ETFs dedicated to growth stocks, such as the SPDR Portfolio S&P 500 Growth ETF (NYSEArca: SPYG), could be solid ideas for investors as economic activity slows. While that notion may be a surprise to some investors, history shows a slowing economy can benefit growth ETFs over their value counterparts.
“U.S. economic growth has been decelerating since late last year, as have the consensus estimates for U.S. companies’ revenue growth. This has historically been good news for growth stocks, not value,” reports Evie Liu for Barron’s.
The $4.18 billion SPYG follows the S&P 500 Growth Index. That index “contains stocks that exhibit the strongest growth characteristics based on: sales growth, earnings change to price ratio, and momentum,” according to State Street.
Past eras of slow economic growth serve as reminders of the benefits of growth stocks during sluggish economic conditions.
“Since 2011, when U.S. economic growth—measured by Goldman Sachs’ Current Activity Indicator (CAI)—has slowed by more than 0.5 percentage point in a month, the bank’s internal basket of high-growth stocks—50 S&P 500 companies with the fastest expected 2019 sales growth within their respective sectors—has produced a median excess return of 0.35 percentage points a month compared with the S&P 500,” according to Barron’s.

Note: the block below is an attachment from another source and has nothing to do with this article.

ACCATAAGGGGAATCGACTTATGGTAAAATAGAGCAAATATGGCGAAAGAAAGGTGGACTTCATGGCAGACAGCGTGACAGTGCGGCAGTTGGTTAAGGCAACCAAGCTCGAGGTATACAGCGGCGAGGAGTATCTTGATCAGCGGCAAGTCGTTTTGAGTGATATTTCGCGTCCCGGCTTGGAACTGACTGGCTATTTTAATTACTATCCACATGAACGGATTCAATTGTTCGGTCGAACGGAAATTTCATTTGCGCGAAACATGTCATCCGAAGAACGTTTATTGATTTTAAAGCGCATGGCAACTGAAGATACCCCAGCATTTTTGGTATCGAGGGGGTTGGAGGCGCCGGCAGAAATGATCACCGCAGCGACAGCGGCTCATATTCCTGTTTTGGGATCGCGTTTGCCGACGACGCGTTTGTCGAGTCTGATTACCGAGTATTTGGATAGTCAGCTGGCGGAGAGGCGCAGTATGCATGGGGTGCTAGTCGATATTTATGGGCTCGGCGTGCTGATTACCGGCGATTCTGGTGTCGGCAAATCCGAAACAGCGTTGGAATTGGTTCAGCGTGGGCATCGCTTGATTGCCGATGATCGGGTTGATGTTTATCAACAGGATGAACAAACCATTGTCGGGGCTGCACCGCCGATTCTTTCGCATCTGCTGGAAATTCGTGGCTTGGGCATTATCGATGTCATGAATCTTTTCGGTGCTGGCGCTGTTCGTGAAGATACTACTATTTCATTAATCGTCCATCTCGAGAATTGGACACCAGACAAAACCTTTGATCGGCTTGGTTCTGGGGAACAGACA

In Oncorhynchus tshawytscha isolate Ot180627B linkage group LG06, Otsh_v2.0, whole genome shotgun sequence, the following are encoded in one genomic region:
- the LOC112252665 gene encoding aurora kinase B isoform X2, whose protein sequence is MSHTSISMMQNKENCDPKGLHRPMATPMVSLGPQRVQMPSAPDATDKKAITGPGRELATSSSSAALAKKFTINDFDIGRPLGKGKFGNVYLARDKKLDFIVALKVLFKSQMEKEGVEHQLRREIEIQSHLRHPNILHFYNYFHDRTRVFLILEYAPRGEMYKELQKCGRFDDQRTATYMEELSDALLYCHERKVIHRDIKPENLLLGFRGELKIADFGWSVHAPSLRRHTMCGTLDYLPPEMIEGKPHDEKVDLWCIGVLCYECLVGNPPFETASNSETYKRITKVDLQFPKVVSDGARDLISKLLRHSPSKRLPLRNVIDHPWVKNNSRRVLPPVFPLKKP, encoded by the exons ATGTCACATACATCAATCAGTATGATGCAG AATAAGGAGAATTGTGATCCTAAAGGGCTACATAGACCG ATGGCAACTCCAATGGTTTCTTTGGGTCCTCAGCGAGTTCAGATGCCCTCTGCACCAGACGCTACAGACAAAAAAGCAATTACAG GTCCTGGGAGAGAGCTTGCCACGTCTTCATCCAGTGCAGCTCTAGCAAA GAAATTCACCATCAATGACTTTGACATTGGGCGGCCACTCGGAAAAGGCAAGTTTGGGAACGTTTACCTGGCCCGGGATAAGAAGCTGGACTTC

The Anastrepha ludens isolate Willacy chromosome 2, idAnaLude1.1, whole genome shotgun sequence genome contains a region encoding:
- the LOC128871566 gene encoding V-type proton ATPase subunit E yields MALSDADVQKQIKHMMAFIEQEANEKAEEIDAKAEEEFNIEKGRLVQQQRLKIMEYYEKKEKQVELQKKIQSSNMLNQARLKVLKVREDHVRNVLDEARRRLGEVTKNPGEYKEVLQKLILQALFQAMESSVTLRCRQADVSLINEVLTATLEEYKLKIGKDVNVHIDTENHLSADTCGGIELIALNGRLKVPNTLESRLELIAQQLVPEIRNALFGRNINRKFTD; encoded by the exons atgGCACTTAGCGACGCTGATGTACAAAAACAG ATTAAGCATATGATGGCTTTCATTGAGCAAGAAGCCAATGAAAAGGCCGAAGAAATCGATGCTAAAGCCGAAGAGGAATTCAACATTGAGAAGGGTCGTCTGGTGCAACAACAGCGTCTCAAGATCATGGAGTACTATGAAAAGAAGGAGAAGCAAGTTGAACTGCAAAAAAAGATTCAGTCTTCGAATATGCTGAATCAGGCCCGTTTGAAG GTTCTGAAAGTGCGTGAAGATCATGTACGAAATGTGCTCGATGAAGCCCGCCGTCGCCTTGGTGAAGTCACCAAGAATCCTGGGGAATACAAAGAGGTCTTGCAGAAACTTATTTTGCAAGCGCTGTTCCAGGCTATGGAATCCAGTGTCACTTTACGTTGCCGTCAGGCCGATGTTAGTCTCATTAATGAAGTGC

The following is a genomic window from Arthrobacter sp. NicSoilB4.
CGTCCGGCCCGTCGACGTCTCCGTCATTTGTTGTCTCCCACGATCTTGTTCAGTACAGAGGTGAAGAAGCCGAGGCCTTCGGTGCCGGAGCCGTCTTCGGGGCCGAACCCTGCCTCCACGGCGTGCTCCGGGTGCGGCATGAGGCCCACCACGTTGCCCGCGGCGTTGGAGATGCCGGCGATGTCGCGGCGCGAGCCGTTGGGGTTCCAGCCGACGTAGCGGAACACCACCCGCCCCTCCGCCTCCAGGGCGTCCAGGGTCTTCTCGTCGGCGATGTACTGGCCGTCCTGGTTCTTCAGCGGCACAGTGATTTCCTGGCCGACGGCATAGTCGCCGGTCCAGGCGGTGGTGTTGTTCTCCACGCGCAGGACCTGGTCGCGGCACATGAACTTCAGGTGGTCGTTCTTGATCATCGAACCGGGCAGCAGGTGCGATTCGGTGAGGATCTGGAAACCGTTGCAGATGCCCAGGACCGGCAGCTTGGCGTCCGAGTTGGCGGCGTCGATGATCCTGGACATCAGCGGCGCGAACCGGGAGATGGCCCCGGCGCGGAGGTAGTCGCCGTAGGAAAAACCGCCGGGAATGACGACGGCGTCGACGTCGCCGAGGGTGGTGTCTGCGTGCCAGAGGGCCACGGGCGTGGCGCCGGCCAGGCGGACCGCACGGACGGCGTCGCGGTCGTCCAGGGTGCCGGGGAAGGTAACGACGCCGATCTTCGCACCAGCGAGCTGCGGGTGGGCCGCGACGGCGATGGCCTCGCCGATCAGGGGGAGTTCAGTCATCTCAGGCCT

More Growth Ideas
Other growth ETFs include the iShares Russell 1000 Growth ETF (NYSEArca: IWF) and Vanguard Growth ETF (NYSEArca: VUG). IWF takes growth picks from the large-cap universe of Russell 1000 stocks. VUG selects picks from the largest 85th percentile of the U.S. stocks.
Investors can still enhance their portfolios as the bull market extends with growth-oriented stocks that continue to perform despite the recent bouts of volatility. The growth style has outperformed the market in spite of being prone to sell-offs with strong corporate earnings.
With the yield curve flattening, growth stocks could renew their out-performance over value names.
“A flat yield curve will negatively impact companies in the financial sector, because some of their profits come from borrowing short-term bonds and lending long-term ones to harvest the rate gap in between. Since the financial sector makes up a large portion of value stocks, value is likely to see a drag relative to growth,” reports Barron’s.
SPYG allocates 25.62% of its weight to technology stocks and a combined 26.77% of its weight to the communication services and consumer discretionary sectors.
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